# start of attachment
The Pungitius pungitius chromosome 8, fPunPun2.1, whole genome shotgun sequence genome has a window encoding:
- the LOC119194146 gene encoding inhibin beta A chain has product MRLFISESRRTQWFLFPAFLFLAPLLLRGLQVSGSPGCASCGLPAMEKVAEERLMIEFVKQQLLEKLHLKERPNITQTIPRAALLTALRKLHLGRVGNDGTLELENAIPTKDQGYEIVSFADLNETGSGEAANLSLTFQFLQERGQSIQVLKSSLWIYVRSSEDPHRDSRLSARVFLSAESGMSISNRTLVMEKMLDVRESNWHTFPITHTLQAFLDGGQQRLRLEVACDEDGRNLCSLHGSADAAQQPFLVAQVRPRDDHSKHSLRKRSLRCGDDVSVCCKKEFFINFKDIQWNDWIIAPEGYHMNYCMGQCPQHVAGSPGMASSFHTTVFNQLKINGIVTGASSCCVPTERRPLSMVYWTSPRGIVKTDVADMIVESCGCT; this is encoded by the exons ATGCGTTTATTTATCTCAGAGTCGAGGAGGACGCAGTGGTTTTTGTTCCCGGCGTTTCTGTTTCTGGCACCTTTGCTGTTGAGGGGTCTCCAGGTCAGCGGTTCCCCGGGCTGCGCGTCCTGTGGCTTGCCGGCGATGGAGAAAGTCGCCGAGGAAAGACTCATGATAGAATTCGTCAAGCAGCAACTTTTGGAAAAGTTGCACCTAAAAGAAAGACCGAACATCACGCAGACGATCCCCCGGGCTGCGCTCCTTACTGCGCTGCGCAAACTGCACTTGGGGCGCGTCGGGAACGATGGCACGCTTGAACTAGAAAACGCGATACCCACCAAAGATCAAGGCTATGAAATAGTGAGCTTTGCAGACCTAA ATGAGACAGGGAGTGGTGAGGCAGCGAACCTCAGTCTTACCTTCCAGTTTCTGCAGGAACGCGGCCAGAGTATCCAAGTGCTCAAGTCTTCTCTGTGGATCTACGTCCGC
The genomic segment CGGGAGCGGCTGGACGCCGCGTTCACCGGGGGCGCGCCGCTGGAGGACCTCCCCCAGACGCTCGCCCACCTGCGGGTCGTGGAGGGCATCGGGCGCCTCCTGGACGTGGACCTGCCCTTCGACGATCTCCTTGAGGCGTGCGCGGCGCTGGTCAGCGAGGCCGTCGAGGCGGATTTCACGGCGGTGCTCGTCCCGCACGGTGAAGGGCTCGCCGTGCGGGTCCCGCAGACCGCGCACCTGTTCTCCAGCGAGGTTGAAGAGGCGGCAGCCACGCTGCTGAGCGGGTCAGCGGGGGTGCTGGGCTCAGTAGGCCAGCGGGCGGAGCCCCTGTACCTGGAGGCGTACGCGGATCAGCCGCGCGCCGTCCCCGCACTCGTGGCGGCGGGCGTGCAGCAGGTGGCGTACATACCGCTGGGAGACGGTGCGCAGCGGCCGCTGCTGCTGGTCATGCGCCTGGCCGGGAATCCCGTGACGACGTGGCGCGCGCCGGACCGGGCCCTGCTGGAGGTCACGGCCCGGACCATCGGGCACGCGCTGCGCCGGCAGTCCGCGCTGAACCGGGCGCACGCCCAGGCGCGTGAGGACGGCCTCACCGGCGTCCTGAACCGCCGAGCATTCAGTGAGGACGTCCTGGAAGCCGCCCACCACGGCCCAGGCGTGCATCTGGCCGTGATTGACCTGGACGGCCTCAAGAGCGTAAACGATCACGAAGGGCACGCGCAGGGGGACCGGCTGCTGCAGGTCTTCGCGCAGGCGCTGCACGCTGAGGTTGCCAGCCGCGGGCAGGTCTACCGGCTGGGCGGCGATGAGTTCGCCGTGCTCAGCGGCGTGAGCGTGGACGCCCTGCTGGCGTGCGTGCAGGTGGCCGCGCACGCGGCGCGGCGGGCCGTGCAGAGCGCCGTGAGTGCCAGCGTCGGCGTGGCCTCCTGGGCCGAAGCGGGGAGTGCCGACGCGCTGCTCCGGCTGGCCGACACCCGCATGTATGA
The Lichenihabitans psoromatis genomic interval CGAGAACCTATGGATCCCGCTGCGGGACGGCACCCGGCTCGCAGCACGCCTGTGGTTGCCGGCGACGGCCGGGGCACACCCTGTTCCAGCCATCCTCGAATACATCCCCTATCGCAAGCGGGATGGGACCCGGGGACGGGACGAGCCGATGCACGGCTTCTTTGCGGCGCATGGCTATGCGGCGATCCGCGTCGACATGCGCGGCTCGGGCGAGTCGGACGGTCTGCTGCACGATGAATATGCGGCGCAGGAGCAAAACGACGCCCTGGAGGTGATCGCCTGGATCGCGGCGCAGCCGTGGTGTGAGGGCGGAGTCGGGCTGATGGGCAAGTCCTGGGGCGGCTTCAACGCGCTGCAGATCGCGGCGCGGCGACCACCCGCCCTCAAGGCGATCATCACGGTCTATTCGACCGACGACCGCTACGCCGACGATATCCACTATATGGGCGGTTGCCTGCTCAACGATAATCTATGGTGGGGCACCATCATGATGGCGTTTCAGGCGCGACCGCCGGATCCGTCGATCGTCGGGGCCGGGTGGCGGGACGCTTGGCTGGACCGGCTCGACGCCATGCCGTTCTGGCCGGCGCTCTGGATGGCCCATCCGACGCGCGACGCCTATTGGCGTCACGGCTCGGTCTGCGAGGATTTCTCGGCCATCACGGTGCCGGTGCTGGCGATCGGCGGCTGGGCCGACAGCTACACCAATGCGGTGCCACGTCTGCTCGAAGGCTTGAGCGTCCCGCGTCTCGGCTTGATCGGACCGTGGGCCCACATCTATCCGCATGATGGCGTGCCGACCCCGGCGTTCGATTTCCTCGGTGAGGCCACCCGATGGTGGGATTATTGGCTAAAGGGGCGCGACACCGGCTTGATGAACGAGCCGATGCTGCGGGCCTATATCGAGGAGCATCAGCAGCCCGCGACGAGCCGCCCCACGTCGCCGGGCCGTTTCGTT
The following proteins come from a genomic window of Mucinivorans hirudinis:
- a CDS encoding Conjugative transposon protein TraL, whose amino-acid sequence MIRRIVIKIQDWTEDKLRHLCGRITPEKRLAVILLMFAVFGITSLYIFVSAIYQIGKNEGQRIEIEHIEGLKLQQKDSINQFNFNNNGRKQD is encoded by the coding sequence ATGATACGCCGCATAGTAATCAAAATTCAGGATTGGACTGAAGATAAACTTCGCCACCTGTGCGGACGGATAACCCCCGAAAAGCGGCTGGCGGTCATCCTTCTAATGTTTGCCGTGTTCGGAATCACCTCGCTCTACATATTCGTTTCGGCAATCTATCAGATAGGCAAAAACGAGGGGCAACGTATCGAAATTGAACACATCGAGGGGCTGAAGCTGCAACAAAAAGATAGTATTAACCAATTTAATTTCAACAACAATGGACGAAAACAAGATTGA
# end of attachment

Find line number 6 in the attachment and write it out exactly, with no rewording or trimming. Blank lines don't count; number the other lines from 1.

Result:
- a CDS encoding Conjugative transposon protein TraL, whose amino-acid sequence MIRRIVIKIQDWTEDKLRHLCGRITPEKRLAVILLMFAVFGITSLYIFVSAIYQIGKNEGQRIEIEHIEGLKLQQKDSINQFNFNNNGRKQD is encoded by the coding sequence ATGATACGCCGCATAGTAATCAAAATTCAGGATTGGACTGAAGATAAACTTCGCCACCTGTGCGGACGGATAACCCCCGAAAAGCGGCTGGCGGTCATCCTTCTAATGTTTGCCGTGTTCGGAATCACCTCGCTCTACATATTCGTTTCGGCAATCTATCAGATAGGCAAAAACGAGGGGCAACGTATCGAAATTGAACACATCGAGGGGCTGAAGCTGCAACAAAAAGATAGTATTAACCAATTTAATTTCAACAACAATGGACGAAAACAAGATTGA